Ice mantles play a crucial role in shaping the astrochemical inventory of molecules during star and planet formation. Small-scale molecular processes have a profound impact on large-scale astronomical evolution. The areas of solid-state laboratory astrophysics and computational chemistry involve the study of these processes. We review laboratory efforts in ice spectroscopy, methodological advances and challenges, and laboratory and computational studies of ice physics and ice chemistry. We place the last of these in context with ice evolution from clouds to disks. Three takeaway messages from this review are:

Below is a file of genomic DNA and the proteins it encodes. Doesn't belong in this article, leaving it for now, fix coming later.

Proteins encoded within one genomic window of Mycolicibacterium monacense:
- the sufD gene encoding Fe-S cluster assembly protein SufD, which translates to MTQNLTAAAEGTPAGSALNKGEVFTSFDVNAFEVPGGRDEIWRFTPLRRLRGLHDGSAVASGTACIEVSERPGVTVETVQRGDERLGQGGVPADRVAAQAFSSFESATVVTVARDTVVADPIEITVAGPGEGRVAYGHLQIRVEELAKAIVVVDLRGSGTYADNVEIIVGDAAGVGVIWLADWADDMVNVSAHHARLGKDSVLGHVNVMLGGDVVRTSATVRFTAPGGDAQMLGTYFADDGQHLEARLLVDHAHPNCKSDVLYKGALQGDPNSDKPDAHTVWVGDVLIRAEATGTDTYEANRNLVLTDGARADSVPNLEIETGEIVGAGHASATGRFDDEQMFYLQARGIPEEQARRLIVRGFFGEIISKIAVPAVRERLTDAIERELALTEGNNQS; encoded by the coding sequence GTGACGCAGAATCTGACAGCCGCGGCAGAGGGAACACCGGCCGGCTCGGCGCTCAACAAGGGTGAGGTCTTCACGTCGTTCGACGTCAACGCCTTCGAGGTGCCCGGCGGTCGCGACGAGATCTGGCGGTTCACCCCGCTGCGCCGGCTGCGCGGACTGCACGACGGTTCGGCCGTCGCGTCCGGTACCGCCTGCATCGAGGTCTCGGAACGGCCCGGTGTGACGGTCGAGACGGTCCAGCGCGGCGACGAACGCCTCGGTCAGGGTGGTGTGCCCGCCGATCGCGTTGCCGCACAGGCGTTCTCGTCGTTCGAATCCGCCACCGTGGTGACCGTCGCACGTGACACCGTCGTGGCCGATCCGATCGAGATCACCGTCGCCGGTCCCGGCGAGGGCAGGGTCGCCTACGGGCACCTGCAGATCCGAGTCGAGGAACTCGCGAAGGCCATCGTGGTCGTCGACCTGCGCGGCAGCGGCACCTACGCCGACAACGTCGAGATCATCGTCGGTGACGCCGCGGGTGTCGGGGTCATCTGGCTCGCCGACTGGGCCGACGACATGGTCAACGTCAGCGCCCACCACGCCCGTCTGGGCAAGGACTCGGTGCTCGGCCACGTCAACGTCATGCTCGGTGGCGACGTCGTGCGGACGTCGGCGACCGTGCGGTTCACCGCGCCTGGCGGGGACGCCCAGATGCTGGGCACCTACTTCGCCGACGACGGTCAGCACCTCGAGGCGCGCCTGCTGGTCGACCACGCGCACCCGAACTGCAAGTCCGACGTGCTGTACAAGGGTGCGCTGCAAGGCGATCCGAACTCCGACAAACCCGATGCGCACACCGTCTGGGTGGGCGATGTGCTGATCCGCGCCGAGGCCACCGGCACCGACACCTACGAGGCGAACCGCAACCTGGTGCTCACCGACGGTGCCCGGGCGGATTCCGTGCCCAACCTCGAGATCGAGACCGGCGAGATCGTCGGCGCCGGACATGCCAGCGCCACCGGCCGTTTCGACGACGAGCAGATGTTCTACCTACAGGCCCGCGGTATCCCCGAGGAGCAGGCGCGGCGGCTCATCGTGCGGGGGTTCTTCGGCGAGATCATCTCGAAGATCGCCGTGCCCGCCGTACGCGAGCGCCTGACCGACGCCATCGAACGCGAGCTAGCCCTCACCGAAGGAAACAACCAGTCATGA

• ▪  Laboratory and computational studies allow interpretation of astronomical ice spectra in terms of identification, ice morphology, and local environmental conditions as well as the formation of the involved chemical compounds.
  • ▪  A detailed understanding of the underlying processes is needed to build reliable astrochemical models to make predictions about abundances in space.
  • ▪  The relative importance of the different ice processes studied in the laboratory and computationally changes during the process of star and planet formation.


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